The Big Tick Project
The Big Tick Project was triggered by concerns that tick numbers have been increasing over recent years in the UK1. Many factors may have contributed to this increase including changing weather patterns making conditions more favourable for tick survival and increasing numbers of deer. Also, a lack of awareness among pet owners may also play a role – and, worryingly, 47% of owners were not aware that they too are at risk of infection from tick-borne diseases2.
In this study nearly one in three dogs was infested with ticks (2,181 out of 7,102 dogs). This is a worrying statistic as ticks also put dogs at risk of contracting tick-borne pathogens, which can result in diseases such as Lyme and Babesiosis. Owners are also at risk from both ticks and any diseases carried when they walk their dogs. The study also showed that ticks are not confined to rural areas either, with strong tick populations also present in urban areas.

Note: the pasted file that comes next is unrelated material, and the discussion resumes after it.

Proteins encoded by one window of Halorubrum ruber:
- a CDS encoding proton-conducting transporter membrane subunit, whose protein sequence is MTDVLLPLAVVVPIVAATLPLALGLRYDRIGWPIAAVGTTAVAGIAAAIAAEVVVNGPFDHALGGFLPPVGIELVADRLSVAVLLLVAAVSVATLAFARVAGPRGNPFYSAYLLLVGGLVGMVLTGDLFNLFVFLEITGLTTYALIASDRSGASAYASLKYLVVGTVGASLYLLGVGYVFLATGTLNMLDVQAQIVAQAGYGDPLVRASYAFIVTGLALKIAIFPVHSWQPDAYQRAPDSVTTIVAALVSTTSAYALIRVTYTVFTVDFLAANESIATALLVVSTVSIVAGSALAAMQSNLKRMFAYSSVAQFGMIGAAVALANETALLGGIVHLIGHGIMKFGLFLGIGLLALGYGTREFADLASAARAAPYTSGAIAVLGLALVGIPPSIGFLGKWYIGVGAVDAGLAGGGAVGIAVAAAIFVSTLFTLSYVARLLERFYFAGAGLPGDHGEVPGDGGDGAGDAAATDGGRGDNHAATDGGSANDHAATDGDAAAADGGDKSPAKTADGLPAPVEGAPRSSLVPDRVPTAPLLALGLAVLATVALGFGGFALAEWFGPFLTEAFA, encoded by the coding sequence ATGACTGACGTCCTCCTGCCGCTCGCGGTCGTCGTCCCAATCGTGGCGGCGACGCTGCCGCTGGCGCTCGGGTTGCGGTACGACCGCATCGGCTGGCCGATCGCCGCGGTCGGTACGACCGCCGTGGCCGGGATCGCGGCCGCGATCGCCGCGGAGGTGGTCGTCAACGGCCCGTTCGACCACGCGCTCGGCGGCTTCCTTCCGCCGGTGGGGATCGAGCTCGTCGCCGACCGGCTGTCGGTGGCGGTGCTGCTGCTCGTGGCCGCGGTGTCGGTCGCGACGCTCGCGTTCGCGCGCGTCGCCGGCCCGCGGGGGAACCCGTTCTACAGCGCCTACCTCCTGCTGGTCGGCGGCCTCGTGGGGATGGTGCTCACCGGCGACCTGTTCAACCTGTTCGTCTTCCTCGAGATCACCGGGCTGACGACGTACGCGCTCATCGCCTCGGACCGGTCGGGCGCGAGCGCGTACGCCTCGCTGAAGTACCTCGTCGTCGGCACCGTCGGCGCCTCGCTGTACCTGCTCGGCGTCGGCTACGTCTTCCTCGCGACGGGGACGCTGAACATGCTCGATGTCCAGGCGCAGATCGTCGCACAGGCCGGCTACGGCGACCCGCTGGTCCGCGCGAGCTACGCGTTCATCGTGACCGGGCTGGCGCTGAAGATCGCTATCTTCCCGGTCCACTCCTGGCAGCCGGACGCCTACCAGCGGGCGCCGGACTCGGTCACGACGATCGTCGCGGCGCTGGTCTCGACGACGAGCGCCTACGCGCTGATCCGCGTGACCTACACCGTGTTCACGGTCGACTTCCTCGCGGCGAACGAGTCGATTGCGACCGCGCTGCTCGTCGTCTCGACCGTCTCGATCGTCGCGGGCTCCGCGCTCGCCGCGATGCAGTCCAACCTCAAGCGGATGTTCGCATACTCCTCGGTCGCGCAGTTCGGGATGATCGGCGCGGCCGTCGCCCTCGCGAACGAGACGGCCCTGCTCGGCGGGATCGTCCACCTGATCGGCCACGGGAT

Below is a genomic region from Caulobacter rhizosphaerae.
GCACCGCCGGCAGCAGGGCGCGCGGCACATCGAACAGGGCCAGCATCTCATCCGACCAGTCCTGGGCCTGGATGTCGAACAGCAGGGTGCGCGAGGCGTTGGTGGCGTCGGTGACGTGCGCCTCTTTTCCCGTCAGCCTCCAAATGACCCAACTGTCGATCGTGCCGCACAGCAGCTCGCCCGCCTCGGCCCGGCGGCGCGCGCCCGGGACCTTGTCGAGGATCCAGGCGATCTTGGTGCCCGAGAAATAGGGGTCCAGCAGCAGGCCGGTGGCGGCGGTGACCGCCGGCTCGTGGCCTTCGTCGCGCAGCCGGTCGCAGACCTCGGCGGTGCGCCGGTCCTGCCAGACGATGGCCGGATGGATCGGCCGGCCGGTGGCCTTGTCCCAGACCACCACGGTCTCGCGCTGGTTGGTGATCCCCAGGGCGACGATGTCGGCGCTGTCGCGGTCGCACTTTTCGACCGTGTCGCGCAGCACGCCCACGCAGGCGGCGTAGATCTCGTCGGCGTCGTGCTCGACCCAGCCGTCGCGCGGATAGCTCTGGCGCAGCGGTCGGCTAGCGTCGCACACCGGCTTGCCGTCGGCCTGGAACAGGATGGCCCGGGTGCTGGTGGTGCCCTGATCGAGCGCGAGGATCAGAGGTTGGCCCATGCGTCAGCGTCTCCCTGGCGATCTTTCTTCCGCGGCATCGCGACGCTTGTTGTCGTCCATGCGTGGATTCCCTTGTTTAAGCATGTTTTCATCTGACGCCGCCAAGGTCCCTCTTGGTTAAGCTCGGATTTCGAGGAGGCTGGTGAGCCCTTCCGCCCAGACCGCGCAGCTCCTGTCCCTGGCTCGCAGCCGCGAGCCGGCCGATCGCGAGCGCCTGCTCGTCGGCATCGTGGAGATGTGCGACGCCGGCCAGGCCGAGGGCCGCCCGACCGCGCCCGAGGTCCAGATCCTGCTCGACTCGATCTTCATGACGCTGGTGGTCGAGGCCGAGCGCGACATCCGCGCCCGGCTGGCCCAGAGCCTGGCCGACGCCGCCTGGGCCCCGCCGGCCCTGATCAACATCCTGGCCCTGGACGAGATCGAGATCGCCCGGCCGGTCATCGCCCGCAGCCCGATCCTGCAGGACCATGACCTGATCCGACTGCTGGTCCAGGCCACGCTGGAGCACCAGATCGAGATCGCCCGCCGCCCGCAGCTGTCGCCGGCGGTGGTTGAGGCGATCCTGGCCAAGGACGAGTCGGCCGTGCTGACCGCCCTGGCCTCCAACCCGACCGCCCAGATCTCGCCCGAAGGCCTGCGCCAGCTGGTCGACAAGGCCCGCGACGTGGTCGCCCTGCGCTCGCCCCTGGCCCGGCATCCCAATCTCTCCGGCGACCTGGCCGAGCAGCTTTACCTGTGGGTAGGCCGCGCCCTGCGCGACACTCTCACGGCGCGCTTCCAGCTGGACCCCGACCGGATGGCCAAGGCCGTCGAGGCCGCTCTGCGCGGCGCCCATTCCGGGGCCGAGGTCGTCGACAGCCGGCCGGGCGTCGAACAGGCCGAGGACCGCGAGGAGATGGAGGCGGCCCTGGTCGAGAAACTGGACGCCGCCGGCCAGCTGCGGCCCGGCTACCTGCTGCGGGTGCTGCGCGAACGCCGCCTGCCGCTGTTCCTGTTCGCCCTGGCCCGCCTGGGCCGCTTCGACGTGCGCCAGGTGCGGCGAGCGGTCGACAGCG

There are several different species of tick found in the UK; the most common found in The Big Tick Project was Ixodes ricinus, present on 89% of infested dogs. 1,855 cats were also examined and 601 were found to have attached ticks, with the most frequently recorded tick species again being Ixodes ricinus (57.1%).
Map of tick risk
This interactive tick map, created from The Big Tick Project results, helps to show risk in your local area. Use it to search for the types of diseases that are prevalent in different areas across the UK.
The Big Flea project
Our sister project to The Big Tick Project was conducted in 2018 and results are now live.
Fleas and ticks aren’t just an itchy nuisance – they can carry dangerous diseases.